The Roman Invasion of Britain: Archaeology Versus History

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Pen and Sword, Aug 21, 2013 - Social Science - 256 pages
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The purpose of this book is to take what we think we know about the Roman Conquest of Britain from historical sources, and compare it with the archaeological evidence, which is often contradictory. Archaeologists and historians all too often work in complete isolation from each other and this book hopes to show the dangers of neglecting either form of evidence. In the process it challenges much received wisdom about the history of Roman Britain. Birgitta Hoffmann tackles the subject by taking a number of major events or episodes (such as Caesar's incursions, Claudius' invasion, Boudicca's revolt), presenting the accepted narrative as derived from historical sources, and then presenting the archaeological evidence for the same. The result of this innovative approach is a book full of surprising and controversial conclusions that will appeal to the general reader as well as those studying or teaching courses on ancient history or archaeology.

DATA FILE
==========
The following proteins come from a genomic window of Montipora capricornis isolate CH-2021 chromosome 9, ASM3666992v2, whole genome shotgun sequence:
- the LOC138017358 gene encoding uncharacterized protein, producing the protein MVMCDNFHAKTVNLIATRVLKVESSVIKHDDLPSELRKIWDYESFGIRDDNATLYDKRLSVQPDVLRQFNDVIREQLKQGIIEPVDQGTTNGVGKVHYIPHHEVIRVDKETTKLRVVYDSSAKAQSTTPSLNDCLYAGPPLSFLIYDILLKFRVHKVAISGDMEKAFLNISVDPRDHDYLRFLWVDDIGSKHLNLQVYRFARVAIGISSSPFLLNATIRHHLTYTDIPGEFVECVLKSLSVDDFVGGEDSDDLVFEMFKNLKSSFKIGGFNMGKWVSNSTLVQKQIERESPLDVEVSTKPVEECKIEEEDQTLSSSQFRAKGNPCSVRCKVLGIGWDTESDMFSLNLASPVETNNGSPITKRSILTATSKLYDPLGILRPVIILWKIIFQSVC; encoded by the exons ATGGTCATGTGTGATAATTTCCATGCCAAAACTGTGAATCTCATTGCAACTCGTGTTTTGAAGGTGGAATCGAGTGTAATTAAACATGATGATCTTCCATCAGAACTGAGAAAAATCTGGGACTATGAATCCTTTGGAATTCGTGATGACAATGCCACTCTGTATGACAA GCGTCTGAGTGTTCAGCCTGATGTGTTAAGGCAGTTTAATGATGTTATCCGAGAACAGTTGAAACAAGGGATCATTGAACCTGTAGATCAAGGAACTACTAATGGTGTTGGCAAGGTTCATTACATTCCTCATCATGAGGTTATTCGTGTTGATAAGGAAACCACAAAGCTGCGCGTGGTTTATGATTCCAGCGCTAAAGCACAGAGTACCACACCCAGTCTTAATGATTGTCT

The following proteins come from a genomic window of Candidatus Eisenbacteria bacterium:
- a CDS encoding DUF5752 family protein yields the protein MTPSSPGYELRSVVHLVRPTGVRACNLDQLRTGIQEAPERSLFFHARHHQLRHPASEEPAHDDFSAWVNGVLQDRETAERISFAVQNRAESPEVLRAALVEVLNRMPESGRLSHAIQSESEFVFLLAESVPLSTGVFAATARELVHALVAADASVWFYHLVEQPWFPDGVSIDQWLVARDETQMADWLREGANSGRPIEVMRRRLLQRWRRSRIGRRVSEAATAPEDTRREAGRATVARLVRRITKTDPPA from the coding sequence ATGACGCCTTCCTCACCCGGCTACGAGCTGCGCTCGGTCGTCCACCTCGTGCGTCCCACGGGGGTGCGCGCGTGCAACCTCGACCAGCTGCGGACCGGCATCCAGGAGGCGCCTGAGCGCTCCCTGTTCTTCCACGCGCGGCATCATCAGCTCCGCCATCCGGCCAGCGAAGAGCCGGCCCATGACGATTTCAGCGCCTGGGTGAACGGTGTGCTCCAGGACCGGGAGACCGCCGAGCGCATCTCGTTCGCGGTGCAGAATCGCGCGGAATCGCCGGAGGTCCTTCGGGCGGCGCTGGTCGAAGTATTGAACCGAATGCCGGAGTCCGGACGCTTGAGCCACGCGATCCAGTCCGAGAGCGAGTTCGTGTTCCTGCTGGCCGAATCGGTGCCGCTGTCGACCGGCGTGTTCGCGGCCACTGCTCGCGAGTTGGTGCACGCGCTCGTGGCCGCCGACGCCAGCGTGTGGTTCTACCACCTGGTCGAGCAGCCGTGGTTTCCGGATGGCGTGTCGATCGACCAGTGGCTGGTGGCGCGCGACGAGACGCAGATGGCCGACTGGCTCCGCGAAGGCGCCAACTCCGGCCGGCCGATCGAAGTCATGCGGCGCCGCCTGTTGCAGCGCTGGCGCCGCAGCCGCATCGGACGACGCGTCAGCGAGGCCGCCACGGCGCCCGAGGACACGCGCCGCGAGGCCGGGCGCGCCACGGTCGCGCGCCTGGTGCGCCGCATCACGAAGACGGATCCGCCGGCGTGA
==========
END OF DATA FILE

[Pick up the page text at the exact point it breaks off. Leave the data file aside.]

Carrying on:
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Contents

List of Illustrations
Preface
Introduction
A Few Things to Consider When Reading Ancient Historians
Caesar Visits Britain
Commius and the Caesarian Aftermath
The British Forces at the Time of the Invasions the View from the Other Side?
Caligula Claudius and the Conquest of Britain
Rebuilding the Province
Moving Beyond Brigantia
The Second Century in Roman Britain A Time With Little History?
The Severans and Britain in the Third Century
Carausius and the Early Fourth Century
The Barbarian Conspiracy and the End of Roman Britain
Orosius on the Conquest of Britain under Claudius
Notitia Dignitatum

After the Invasion
Boudicca

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About the author (2013)

Dr Birgitta Hoffmann teaches archaeology at the University of Liverpool and is also co-director of the Roman Gask Project (excavating the Gask Ridge frontier system in Perthshire, which predates Hadrian's Wall by half a century).

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